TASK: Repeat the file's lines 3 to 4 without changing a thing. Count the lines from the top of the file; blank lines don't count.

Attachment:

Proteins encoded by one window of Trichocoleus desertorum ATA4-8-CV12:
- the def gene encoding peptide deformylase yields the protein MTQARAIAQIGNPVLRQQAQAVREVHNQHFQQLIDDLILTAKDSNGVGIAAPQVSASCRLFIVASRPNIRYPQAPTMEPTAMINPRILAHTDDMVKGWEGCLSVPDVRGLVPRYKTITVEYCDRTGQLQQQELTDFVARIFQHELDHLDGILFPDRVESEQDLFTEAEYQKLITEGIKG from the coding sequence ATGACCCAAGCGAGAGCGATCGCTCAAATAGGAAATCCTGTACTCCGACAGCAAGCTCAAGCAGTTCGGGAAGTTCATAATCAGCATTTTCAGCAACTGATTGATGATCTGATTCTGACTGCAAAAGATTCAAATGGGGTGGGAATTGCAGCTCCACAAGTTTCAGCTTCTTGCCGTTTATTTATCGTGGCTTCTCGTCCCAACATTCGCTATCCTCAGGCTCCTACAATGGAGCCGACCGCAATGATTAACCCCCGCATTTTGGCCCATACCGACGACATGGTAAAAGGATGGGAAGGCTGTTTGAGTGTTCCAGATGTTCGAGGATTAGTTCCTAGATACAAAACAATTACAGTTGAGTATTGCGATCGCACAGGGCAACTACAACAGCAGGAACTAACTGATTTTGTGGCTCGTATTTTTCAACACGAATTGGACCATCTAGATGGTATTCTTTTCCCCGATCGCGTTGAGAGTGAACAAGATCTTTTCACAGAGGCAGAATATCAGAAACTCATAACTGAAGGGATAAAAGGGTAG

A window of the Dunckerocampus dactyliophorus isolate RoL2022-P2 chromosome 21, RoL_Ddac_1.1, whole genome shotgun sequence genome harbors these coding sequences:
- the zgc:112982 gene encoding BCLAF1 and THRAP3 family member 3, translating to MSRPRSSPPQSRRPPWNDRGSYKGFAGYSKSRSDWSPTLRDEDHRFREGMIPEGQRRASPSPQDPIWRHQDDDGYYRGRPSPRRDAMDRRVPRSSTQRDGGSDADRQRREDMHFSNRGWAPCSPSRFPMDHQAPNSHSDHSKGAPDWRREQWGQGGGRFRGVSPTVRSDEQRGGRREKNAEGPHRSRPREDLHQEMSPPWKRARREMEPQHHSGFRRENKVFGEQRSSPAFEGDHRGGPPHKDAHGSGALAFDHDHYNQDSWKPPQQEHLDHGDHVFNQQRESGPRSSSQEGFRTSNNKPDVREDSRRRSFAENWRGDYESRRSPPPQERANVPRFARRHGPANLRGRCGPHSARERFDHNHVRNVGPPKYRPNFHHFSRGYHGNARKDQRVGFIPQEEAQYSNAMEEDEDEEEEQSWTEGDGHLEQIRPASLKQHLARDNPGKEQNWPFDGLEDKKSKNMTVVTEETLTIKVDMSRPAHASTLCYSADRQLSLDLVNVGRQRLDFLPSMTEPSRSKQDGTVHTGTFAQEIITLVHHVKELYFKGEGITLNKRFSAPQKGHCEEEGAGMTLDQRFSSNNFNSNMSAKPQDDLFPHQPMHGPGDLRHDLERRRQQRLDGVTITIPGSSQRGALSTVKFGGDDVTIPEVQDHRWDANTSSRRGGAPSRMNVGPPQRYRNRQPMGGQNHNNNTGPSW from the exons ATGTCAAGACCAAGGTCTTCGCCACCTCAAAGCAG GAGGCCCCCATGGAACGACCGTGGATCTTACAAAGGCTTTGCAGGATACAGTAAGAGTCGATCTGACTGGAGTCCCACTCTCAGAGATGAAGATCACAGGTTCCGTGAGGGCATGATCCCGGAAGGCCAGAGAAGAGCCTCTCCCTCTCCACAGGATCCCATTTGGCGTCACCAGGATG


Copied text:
A window of the Dunckerocampus dactyliophorus isolate RoL2022-P2 chromosome 21, RoL_Ddac_1.1, whole genome shotgun sequence genome harbors these coding sequences:
- the zgc:112982 gene encoding BCLAF1 and THRAP3 family member 3, translating to MSRPRSSPPQSRRPPWNDRGSYKGFAGYSKSRSDWSPTLRDEDHRFREGMIPEGQRRASPSPQDPIWRHQDDDGYYRGRPSPRRDAMDRRVPRSSTQRDGGSDADRQRREDMHFSNRGWAPCSPSRFPMDHQAPNSHSDHSKGAPDWRREQWGQGGGRFRGVSPTVRSDEQRGGRREKNAEGPHRSRPREDLHQEMSPPWKRARREMEPQHHSGFRRENKVFGEQRSSPAFEGDHRGGPPHKDAHGSGALAFDHDHYNQDSWKPPQQEHLDHGDHVFNQQRESGPRSSSQEGFRTSNNKPDVREDSRRRSFAENWRGDYESRRSPPPQERANVPRFARRHGPANLRGRCGPHSARERFDHNHVRNVGPPKYRPNFHHFSRGYHGNARKDQRVGFIPQEEAQYSNAMEEDEDEEEEQSWTEGDGHLEQIRPASLKQHLARDNPGKEQNWPFDGLEDKKSKNMTVVTEETLTIKVDMSRPAHASTLCYSADRQLSLDLVNVGRQRLDFLPSMTEPSRSKQDGTVHTGTFAQEIITLVHHVKELYFKGEGITLNKRFSAPQKGHCEEEGAGMTLDQRFSSNNFNSNMSAKPQDDLFPHQPMHGPGDLRHDLERRRQQRLDGVTITIPGSSQRGALSTVKFGGDDVTIPEVQDHRWDANTSSRRGGAPSRMNVGPPQRYRNRQPMGGQNHNNNTGPSW from the exons ATGTCAAGACCAAGGTCTTCGCCACCTCAAAGCAG GAGGCCCCCATGGAACGACCGTGGATCTTACAAAGGCTTTGCAGGATACAGTAAGAGTCGATCTGACTGGAGTCCCACTCTCAGAGATGAAGATCACAGGTTCCGTGAGGGCATGATCCCGGAAGGCCAGAGAAGAGCCTCTCCCTCTCCACAGGATCCCATTTGGCGTCACCAGGATG